|Ab urbe condita||1917|
|Balinese saka calendar||1085–1086|
|English Regnal year||10 Hen. 2 – 11 Hen. 2|
|Chinese calendar||癸未年 (Water Goat)|
3860 or 3800
— to —
甲申年 (Wood Monkey)
3861 or 3801
|- Vikram Samvat||1220–1221|
|- Shaka Samvat||1085–1086|
|- Kali Yuga||4264–4265|
|Japanese calendar||Chōkan 2|
|Minguo calendar||748 before ROC|
|Seleucid era||1475/1476 AG|
|Thai solar calendar||1706–1707|
1290 or 909 or 137
— to —
1291 or 910 or 138
|Wikimedia Commons has media related to 1164.|
- Battle of Renfrew: A Norse-Gaelic army led by Lord Somerled, ruler of the Isles, invades Scotland and is routed by the Scottish forces under the command of Walter fitz Alan and Herbert of Selkirk, bishop of Glasgow.
- January 30 – King Henry II tries to delimit spiritual and royal jurisdictions in the Constitutions of Clarendon, written in large part by his councilor Richard de Luci. 
- November 2 – Thomas Becket, having contended with Henry II over the power of secular courts, is found guilty of contempt of court, and exiled to France.
- Spring – Saladin accompanies his uncle, General Shirkuh, with a army sent to the Fatimid Caliphate (modern Egypt) by Nur al-Din, ruler (atabeg) of Syria..
- August 12 – Battle of Harim: Zangid forces under Nur al-Din defeat and capture Bohemond III of Antioch, Raymond of Tripoli, and Hugh of Lusignan.
- A commercial treaty grants acces to Almohad-dominated ports to merchants from several European powers, including Marseille and Savona.
- September 14 – Emperor Sutoku dies in Sanuki Province (on the island of Shikoku), having lived in exile from the capital at Kyoto (since 1156).
- The Venice secures its loans against fiscal revenues, to obtain lower interest rates. In the first operation of this kind, the Republic obtains 1150 silver marci, for 12 years of the taxes levied on the Rialto market.
- April 20 – Antipope Victor IV dies at Rome and is succeeded by Paschal III, who has gained election through the infuence of Archchancellor Rainald of Dassel.
- August 5 – Uppsala is recognized as the seat of the Swedish metropolitan, with the coronation of its first archbishop Stefan, by Pope Alexander III.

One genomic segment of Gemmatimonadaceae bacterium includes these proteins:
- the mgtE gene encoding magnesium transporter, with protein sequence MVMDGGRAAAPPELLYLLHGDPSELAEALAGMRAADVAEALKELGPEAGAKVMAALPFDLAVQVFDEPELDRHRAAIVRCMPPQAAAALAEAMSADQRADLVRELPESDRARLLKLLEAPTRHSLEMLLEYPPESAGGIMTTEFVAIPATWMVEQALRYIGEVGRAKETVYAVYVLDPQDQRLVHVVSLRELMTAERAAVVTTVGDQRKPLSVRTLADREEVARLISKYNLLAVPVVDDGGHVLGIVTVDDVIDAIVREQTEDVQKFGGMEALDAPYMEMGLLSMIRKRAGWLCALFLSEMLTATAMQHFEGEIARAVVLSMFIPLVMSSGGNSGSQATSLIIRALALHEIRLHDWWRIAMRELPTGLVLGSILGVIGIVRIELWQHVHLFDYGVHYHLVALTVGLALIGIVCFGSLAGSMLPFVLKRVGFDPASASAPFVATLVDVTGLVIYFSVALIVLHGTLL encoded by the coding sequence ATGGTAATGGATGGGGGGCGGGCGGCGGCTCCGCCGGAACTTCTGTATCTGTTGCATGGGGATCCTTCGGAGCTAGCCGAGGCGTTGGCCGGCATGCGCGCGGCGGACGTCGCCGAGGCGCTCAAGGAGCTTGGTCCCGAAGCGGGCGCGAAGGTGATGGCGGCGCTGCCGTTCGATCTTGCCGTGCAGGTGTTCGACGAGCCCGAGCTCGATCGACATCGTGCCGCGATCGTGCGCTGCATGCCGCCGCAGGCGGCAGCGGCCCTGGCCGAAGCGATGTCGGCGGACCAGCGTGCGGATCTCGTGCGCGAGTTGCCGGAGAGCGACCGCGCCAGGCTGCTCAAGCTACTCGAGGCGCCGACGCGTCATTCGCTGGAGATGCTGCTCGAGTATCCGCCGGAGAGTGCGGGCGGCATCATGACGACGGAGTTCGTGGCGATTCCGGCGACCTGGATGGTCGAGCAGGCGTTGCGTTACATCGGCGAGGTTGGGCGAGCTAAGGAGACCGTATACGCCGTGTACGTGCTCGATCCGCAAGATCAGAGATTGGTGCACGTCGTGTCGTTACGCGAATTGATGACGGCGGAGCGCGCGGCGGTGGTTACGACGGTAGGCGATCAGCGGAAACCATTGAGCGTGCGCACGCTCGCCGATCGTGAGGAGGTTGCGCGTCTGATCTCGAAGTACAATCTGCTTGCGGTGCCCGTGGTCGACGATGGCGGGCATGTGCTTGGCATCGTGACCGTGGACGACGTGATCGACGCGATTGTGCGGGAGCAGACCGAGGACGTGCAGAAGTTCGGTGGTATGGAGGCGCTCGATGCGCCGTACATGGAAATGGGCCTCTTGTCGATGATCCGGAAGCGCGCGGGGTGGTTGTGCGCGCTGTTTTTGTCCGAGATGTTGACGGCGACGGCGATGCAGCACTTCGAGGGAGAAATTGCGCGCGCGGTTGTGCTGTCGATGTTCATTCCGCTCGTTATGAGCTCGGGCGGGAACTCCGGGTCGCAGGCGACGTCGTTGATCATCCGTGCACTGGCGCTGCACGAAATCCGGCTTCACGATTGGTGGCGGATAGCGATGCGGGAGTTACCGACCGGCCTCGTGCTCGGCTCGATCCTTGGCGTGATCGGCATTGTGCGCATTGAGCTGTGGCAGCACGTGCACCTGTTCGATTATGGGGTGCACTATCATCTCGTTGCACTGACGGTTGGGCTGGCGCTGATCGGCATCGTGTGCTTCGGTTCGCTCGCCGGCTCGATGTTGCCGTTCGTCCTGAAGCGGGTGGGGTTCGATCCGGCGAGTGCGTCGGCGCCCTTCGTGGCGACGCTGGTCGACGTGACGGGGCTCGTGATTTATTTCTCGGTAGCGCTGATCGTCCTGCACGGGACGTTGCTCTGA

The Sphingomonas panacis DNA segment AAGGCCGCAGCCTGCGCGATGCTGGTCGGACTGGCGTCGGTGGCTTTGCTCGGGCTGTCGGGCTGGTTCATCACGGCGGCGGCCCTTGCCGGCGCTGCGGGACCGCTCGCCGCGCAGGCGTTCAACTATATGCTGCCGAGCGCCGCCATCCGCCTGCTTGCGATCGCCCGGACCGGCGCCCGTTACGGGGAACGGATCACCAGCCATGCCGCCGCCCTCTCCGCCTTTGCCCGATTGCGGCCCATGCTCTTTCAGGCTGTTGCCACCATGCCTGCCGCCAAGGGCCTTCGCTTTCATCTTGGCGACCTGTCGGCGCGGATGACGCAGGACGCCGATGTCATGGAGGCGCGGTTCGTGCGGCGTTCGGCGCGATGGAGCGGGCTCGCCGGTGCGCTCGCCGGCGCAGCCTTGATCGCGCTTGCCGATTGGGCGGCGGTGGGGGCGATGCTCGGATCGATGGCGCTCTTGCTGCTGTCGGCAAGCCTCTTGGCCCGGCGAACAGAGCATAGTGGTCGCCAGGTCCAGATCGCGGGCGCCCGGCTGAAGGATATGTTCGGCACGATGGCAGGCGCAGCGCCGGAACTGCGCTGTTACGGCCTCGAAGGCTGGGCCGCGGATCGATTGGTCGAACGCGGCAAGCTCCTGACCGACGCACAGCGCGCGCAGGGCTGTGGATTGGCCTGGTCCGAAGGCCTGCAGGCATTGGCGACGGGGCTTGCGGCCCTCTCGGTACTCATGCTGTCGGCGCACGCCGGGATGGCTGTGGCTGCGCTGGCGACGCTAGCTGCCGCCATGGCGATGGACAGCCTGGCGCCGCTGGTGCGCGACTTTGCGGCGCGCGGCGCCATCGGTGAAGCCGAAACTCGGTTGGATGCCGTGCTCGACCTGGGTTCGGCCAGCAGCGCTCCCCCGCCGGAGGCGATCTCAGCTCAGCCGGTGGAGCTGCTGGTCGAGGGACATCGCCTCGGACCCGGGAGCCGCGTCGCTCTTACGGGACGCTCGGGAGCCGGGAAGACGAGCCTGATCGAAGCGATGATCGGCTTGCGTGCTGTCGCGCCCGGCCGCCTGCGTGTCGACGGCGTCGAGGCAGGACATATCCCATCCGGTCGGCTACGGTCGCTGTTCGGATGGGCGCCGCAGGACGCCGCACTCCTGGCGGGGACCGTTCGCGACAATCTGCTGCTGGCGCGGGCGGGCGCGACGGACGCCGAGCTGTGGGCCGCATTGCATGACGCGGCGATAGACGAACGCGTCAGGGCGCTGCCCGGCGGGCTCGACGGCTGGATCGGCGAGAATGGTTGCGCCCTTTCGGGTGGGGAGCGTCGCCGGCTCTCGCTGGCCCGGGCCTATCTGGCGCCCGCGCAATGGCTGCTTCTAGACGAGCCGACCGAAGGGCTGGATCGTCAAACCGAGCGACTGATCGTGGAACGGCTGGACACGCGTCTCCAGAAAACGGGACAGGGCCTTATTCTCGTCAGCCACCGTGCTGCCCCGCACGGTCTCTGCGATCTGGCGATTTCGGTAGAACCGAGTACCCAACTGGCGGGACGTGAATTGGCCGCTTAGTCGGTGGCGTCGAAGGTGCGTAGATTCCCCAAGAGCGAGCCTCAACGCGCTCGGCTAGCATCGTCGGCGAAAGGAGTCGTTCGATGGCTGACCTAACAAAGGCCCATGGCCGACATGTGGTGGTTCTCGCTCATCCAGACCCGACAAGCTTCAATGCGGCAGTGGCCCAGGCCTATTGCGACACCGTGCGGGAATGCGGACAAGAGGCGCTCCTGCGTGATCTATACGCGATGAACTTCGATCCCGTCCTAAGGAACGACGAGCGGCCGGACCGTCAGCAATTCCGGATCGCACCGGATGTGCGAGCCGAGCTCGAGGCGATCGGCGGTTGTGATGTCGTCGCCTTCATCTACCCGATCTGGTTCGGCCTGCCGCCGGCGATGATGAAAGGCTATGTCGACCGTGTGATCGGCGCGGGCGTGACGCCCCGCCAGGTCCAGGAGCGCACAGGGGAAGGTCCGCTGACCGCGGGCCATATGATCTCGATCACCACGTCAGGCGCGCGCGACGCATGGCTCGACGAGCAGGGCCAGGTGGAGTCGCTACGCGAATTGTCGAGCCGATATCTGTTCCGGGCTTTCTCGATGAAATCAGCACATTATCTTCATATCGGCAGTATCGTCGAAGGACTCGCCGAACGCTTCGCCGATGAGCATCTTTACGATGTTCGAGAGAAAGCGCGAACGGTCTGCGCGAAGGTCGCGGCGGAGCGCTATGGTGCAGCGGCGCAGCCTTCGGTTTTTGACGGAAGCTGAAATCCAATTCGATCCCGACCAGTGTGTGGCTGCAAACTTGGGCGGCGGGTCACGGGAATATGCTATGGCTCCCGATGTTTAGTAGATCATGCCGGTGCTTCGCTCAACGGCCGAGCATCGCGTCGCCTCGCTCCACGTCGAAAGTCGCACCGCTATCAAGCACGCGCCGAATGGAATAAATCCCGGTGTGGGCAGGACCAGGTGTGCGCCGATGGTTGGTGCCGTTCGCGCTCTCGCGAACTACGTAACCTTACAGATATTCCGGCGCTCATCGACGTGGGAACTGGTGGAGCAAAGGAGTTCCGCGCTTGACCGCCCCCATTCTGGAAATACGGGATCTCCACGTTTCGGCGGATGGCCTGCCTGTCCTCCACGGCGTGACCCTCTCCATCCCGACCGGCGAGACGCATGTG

- King Olaf II of Norway is canonized as Saint Olaf by Alexander III, making him a universally recognised saint of the Catholic Church.
- Rainald of Dassel brings relics of the Three Magi, from Milan to Cologne as a gift for Emperor Frederick I (Barbarossa).
- July 16 – Frederick V, son of Frederick I (Barbarossa)
- December 28 – Rokujō, emperor of Japan (d. 1176)
- Fulk of Pavia, Italian prelate and bishop (d. 1229)
- Hatakeyama Shigetada, Japanese samurai (d. 1205)
- Ibn Tumlus, Moorish scholar and physician (d. 1223)
- Isabel de Bolebec, English noblewoman (d. 1245)
- Shi Miyuan, Chinese official and politician (d. 1233)
- January 30 – William of Anjou, viscount of Dieppe (b. 1136)
- March 13 – Fujiwara no Tadamichi, Japanese regent (b. 1097)
- April 20 – Victor IV, antipope of Rome (b. 1095)
- May 16 – Héloïse, French scholar and abbess
- May 19 – Bashnouna, Egyptian monk and martyr
- June 18 – Elisabeth of Schönau, German abbess
- September 4 – Henry II, prince-bishop of Liège
- September 14 – Sutoku, emperor of Japan (b. 1119)
- November 11 – Hugh of Amiens, French archbishop
- December 23 – Hartmann of Brixen, German bishop (b. 1090)
- December 31 – Ottokar III, margrave of Styria (b. 1124)
- Herbert of Selkirk, Scottish bishop and chancellor
- Hodierna of Jerusalem, countess of Tripoli (b. 1110)
- Ortlieb of Zwiefalten, German Benedictine abbot
- Zhang Jun, Chinese grand chanchellor (b. 1097)
- Williams, Hywel (2005). Cassell's Chronology of World History. London: Weidenfeld & Nicolson. pp. 125–126. ISBN 0-304-35730-8.
- David Nicolle (2011). Osprey: Command 12 – Saladin, p. 4. ISBN 978-1-84908-317-1
- Picard, Christophe (1997). La mer et les musulmans d'Occident VIIIe-XIIIe siècle. Paris: Presses Universitaires de France.
- Munro, John H. (2003). "The Medieval Origins of the Financial Revolution". The International History Review. 15 (3): 506–562.
- The Cardinals of the Holy Roman Church-Momticelli; S. Miranda